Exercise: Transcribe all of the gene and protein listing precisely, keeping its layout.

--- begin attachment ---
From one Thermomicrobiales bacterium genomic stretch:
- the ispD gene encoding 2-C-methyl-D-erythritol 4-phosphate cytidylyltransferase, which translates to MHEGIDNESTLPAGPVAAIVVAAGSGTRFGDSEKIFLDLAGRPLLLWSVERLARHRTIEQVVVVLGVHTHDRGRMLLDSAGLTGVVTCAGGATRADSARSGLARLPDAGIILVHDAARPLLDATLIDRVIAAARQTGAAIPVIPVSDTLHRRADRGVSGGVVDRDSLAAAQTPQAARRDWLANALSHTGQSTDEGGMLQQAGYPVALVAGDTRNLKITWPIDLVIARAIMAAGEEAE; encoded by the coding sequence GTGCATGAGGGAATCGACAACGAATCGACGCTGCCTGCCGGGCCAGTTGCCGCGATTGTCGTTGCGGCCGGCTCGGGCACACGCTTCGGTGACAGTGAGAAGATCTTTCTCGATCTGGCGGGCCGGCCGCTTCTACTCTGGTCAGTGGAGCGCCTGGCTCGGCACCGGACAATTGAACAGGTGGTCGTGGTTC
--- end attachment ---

From one Thermomicrobiales bacterium genomic stretch:
- the ispD gene encoding 2-C-methyl-D-erythritol 4-phosphate cytidylyltransferase, which translates to MHEGIDNESTLPAGPVAAIVVAAGSGTRFGDSEKIFLDLAGRPLLLWSVERLARHRTIEQVVVVLGVHTHDRGRMLLDSAGLTGVVTCAGGATRADSARSGLARLPDAGIILVHDAARPLLDATLIDRVIAAARQTGAAIPVIPVSDTLHRRADRGVSGGVVDRDSLAAAQTPQAARRDWLANALSHTGQSTDEGGMLQQAGYPVALVAGDTRNLKITWPIDLVIARAIMAAGEEAE; encoded by the coding sequence GTGCATGAGGGAATCGACAACGAATCGACGCTGCCTGCCGGGCCAGTTGCCGCGATTGTCGTTGCGGCCGGCTCGGGCACACGCTTCGGTGACAGTGAGAAGATCTTTCTCGATCTGGCGGGCCGGCCGCTTCTACTCTGGTCAGTGGAGCGCCTGGCTCGGCACCGGACAATTGAACAGGTGGTCGTGGTTC